The U.S. Fourth National Climate Assessment, released in 2018, concluded that “the impacts of global climate change are already being felt in the United States and are projected to intensify in the future—but the severity of future impacts will depend largely on actions taken to reduce greenhouse gas [GHG] emissions and to adapt to the changes that will occur.” Members of Congress and stakeholders articulate a wide range of perspectives over what to do, if anything, about GHG emissions, future climate change, and related impacts. If Congress were to consider establishing a program to reduce GHG emissions, one option would be to attach a price to GHG emissions with a carbon tax or GHG emissions fee. In the 115th Congress, Members introduced nine bills to establish a carbon tax or emissions fee program. However, many Members have expressed their opposition to such an approach. In particular, in the 115th Congress, the House passed a resolution “expressing the sense of Congress that a carbon tax would be detrimental to the United States economy.”

[PDF format, 40 pages].

The Tech-Enabled Energy Future: Transition by Design

The Tech-Enabled Energy Future: Transition by Design. Council on Foreign Relations. Amy Myers Jaffe March 08, 2019

A new wave of energy innovation is remaking the transportation, electricity, and manufacturing sectors. This so-called fourth industrial revolution is already creating great uncertainty about the future energy landscape, lessening common interests between oil-producing nations and the world’s largest economies. [Note: contains copyrighted material].

[PDF format, 30 pages].

Federal Lands and Related Resources: Overview and Selected Issues for the 116th Congress

Federal Lands and Related Resources: Overview and Selected Issues for the 116th Congress. Congressional Research Service. Katie Hoover et al. March 18, 2019

The Property Clause in the U.S. Constitution (Article IV, §3, clause 2) grants Congress the authority to acquire, dispose of, and manage federal property. The 116th Congress faces multiple policy issues related to federal lands and natural resources. These issues include how much and which land the government should own and how lands and resources should be used and managed. These issues affect local communities, industries, ecosystems, and the nation.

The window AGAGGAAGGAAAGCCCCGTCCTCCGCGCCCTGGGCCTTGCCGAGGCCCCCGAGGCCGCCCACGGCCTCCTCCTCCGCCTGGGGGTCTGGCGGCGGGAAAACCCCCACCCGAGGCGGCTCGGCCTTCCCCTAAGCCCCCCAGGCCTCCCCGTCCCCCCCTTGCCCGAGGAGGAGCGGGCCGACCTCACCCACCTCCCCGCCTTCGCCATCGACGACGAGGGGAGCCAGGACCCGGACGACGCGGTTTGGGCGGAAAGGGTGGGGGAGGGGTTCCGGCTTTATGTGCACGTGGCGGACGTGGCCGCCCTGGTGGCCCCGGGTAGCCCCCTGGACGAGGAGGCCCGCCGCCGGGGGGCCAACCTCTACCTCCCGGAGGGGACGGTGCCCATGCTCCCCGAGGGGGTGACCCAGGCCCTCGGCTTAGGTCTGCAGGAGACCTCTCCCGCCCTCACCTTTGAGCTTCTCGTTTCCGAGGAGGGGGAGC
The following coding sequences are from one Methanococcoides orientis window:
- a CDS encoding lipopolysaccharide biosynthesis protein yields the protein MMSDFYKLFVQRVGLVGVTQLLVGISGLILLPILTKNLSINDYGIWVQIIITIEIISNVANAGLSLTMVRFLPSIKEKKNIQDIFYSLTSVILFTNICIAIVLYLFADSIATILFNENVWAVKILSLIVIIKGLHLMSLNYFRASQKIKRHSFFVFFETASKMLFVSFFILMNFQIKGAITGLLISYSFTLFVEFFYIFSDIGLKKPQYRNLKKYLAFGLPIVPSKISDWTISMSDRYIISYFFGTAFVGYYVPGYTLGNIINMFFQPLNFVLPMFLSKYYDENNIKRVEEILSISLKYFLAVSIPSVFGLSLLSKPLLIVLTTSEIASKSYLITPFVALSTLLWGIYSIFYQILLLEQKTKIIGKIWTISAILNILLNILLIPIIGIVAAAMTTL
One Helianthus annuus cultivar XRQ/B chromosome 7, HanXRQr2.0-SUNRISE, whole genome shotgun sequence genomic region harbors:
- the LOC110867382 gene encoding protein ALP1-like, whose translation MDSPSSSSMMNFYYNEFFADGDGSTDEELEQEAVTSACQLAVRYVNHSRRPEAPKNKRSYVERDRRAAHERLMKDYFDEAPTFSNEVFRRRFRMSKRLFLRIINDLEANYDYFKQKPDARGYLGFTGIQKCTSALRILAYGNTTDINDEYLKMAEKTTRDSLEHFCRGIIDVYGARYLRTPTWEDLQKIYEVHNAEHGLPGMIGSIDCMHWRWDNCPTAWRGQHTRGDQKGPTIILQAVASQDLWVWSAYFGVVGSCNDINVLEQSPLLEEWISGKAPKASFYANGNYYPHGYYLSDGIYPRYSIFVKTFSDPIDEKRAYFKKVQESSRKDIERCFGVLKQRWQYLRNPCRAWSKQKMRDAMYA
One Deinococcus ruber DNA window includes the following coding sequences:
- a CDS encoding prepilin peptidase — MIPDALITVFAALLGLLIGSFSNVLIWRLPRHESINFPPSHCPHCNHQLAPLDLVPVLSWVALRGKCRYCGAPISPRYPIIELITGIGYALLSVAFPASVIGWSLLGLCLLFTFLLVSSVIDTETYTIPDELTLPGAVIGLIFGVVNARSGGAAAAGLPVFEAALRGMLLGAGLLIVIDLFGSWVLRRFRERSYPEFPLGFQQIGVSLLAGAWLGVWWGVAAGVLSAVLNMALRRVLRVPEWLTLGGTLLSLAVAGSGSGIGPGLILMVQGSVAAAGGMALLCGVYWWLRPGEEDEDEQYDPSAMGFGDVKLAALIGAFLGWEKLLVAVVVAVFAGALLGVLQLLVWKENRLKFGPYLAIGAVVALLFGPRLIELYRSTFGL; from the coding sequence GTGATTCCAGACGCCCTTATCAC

[PDF format, 34 pages].

Climate Change Impacts on Power Systems

Climate Change Impacts on Power Systems. YaleGlobal. Debabrata Chattopadhyay, Morgan D. Bazilian and Mohar Chattopadhyay. February 5, 2019

Climate change threatens all industries with storms, wildfires, droughts, heat waves and rising seas, and the energy industry has no special standing. “Together, these risks can lead to power outages, increased electricity prices and increased maintenance, and capital costs – along with damaging economic, environmental, and public health consequences,” explain Debabrata Chattopadhyay, Morgan Bazilian and Mohar Chattopadhyay. “Growing evidence now suggests the entire energy supply chain, particularly power generation transmission and distribution, is vulnerable to climate change and disaster events.” Pacific Gas & Electric Company declared bankruptcy following the fierce wildfires that tore through Northern California in November, and other power companies in places as diverse as the New York metropolitan region and Bangladesh prepare. The three researchers call for a resilience-focused approach: hardening power systems, anticipating climate risks for any planning and investments, and relying on state-of-the-art technologies for adaptation. The power industry is large, complex and essential, and the writers urge equal attention on mitigation and adaptation. [Note: contains copyrighted material].

[HTML format, various paging].